Vitamin C

There is a huge amount of data about the protective effect of vitamin C on markers of oxidative stress, induced by exercise (Evans, 2000; Goldfarb et al., 2005; Popovic et al., 2015). Studies on the effect of vitamin C on athletes’ health and performance started in 1952, when Staton reported decreased muscle soreness after 30 days of 100 mg vitamin C supplementation. In regards to exercise-induced muscle damage vitamin C supplementation appears to reduce muscle soreness (Kaminski and Boal, 1992; Bryer and Goldfarb, 2006). In regards to effect of vitamin C supplementation on performance, there was no beneficial effect on either endurance (Gey et al., 1970) or strength (Paulsen et al., 2014) performance. Even in case of vitamin C deficiency it supplementation does not appear to improve the performance (Van de Beek et al., 1990).

Vitamin E

Similar to vitamin C, vitamin E administration has shown protective effect against oxidative stress, induced by exercise leading to muscle cell damage. Decrease in exercise-induced lipid peroxidation was demonstrated in many researches (Dillard et al. 1978; Sumida et al., 1989; Rokitzki et al., 1994a; Takanami et al., 2000; Evans, 2000) in different doses and period of administration. Indeed a relatively recent critical review (Viitala and Newhouse, 2004) aimed to analyze the strength of evidences about the effect of vitamin E on exercise-induced lipid peroxidation, concludes that vitamin E supplementation does not appear to decrease exercise-induced lipid peroxidation in humans. The vitamin E supplementation results in decreased leakage of muscle enzymes in plasma as an indirect marker of muscle damage in response to exercise. Itoh et al. (2000) demonstrated that the intake of 1200 IU vitamin E/day 4 weeks prior to and during 6 successive days of endurance running training (48.3 ±5.7 km/day) reduce the leakage of creatine kinase (CK) and lactate dehydrogenase (LDH) following the days of running. A significant diminution of serum CK increase induced by strenuous exercise, as well as a trend toward decrease in GOT, GPT, and LDH was observed in top-class cyclists after 5 months of vitamin E supplementation (Rokitzki et al., 1994). However, some studies indicated that vitamin E supplementation did not significantly change lipid and protein oxidation and CK values at rest, after exercise to exhaustion, and cycling (Gaeini et al., 2006). Reduction of plasma cytokines (IL-1β and IL-6) after a single session of eccentric exercise (downhill running on an inclined treadmill) preceded by 48-days intake of 800 IU/day vitamin E was reported by Cannon et al., (1991). However the researches do not establish enhancement in exercise performance (Sharman et al., 1971; Talbot and Jamieson, 1977; Shephard, 1983; Tiidus and Houston, 1995; Gerster, 1991; Rokitzki et al., 1994b; Takanami et al., 2000; Gaeini et al., 2006).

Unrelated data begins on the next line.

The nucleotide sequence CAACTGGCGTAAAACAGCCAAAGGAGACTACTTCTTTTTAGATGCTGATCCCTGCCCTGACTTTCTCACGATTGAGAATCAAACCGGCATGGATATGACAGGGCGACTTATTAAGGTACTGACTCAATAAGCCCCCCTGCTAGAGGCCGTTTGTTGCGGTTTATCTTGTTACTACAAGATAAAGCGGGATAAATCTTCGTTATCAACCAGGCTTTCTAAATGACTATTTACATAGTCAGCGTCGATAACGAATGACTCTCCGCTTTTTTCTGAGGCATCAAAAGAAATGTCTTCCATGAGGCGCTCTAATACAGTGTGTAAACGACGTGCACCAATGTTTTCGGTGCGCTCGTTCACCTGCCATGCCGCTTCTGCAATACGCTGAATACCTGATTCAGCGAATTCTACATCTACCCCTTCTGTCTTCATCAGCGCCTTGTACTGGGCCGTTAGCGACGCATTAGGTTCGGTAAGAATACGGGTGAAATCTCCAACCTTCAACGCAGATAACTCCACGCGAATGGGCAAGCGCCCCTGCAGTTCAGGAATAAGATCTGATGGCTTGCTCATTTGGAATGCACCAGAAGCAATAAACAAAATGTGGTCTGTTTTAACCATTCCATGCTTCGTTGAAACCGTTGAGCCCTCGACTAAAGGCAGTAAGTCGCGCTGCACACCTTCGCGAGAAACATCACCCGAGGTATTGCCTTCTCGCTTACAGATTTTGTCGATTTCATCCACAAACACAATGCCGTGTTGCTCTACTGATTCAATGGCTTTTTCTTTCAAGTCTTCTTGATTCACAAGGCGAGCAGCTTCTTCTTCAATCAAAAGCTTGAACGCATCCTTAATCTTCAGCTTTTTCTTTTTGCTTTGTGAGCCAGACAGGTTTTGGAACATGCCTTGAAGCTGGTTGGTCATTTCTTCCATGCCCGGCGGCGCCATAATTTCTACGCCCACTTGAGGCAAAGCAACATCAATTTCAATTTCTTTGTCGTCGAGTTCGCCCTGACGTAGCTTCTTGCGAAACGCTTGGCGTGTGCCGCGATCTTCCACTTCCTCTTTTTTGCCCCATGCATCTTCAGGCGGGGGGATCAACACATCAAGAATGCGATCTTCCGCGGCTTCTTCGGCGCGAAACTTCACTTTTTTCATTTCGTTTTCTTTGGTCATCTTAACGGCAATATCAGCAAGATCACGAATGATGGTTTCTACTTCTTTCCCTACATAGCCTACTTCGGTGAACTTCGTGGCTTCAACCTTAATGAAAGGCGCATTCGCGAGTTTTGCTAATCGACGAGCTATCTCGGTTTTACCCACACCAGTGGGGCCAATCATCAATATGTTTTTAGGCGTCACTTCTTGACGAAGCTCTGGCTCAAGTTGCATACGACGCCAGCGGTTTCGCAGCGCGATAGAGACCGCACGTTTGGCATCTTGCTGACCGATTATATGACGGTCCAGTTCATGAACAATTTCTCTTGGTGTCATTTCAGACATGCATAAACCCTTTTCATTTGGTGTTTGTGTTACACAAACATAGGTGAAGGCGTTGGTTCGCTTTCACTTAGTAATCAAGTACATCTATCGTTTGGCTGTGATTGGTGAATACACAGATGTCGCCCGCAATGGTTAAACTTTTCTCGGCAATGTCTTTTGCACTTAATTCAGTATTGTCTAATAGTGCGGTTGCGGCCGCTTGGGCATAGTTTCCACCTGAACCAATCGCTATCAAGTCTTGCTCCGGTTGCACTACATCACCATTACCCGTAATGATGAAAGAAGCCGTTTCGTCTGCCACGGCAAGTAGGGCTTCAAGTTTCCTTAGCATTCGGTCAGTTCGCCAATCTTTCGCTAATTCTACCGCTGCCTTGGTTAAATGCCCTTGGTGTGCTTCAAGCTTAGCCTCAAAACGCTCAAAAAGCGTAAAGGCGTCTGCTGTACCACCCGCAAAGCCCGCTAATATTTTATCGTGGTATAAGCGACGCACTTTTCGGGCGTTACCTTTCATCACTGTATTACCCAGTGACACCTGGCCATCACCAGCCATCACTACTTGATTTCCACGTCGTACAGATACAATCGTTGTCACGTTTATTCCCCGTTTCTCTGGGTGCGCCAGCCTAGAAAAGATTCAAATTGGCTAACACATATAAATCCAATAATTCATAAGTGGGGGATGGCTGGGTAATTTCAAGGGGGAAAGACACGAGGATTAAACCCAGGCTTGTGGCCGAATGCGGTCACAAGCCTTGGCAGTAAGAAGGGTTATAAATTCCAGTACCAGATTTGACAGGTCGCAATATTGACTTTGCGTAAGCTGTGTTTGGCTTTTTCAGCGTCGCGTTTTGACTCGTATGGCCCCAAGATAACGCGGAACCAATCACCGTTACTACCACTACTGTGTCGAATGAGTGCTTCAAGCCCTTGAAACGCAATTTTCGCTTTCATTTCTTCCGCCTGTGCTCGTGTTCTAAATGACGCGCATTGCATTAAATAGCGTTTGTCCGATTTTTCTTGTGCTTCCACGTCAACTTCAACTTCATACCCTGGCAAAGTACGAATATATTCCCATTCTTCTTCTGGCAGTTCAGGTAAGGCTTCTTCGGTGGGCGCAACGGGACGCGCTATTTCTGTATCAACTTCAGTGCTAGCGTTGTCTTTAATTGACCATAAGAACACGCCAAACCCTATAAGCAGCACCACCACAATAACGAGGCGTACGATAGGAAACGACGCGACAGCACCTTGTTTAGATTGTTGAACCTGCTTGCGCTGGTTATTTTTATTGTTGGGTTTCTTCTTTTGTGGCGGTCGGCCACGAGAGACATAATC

Other antioxidants

Other antioxidants as Coenzyme Q 10 (CoQ10), N-acetylcysteine (NAC), beta-carotenes also were tested about their effect on athletes. Several researches demonstrated that administration of CoQ10 has no measurable effect on exercise performance. Braun et al. (1991) examined the effect of CoQ10 intake at dose of 100 mg/day for 8 weeks on bicycle racers. The performance of graded exercise test using cycling ergometer was not affected by the prolonged antioxidant administration and there were no differences in all tested physiological and biochemical parameters between the placebo group and CoQ10 group. Similar results were obtained by Bonetti et al. (2000) after CoQ10 (ubidecarenone) oral treatment for same period (8 weeks). N-acetylcysteine, although inhibits fatigue, did not enhance the performance of sustained maximal efforts in handgrip exercise (Matuszczak et al., 2005). Corn and Barstow (2011) also demonstrated that acute oral dose of NAC extended time to fatigue at 80% Pmax but did not enhance work rates. Only the data about beta-carotene application indicated that it can provide a beneficial influence on race performance. The ingestion of 25000 IU beta-carotene daily of well-trained runners led to significant improvement in 5000 meter race performance (Leblanc, 1998). However, there is not an adequate explanation of the mechanism by which this occurs (Leblanc, 1998).

Combination of antioxidants